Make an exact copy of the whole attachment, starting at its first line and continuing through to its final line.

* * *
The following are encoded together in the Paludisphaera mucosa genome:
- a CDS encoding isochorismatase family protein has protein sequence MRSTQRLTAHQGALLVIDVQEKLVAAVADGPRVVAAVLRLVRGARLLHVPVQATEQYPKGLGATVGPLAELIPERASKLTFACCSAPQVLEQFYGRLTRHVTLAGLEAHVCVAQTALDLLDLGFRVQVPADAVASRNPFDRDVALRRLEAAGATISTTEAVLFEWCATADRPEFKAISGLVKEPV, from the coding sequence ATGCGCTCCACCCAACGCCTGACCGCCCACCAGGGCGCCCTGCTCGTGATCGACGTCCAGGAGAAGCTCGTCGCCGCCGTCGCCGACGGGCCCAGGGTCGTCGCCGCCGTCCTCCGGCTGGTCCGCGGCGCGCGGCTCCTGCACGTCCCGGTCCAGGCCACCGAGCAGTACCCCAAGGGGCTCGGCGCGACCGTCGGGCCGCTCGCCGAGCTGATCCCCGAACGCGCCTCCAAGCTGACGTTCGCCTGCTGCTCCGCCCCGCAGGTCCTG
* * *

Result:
The following are encoded together in the Paludisphaera mucosa genome:
- a CDS encoding isochorismatase family protein has protein sequence MRSTQRLTAHQGALLVIDVQEKLVAAVADGPRVVAAVLRLVRGARLLHVPVQATEQYPKGLGATVGPLAELIPERASKLTFACCSAPQVLEQFYGRLTRHVTLAGLEAHVCVAQTALDLLDLGFRVQVPADAVASRNPFDRDVALRRLEAAGATISTTEAVLFEWCATADRPEFKAISGLVKEPV, from the coding sequence ATGCGCTCCACCCAACGCCTGACCGCCCACCAGGGCGCCCTGCTCGTGATCGACGTCCAGGAGAAGCTCGTCGCCGCCGTCGCCGACGGGCCCAGGGTCGTCGCCGCCGTCCTCCGGCTGGTCCGCGGCGCGCGGCTCCTGCACGTCCCGGTCCAGGCCACCGAGCAGTACCCCAAGGGGCTCGGCGCGACCGTCGGGCCGCTCGCCGAGCTGATCCCCGAACGCGCCTCCAAGCTGACGTTCGCCTGCTGCTCCGCCCCGCAGGTCCTG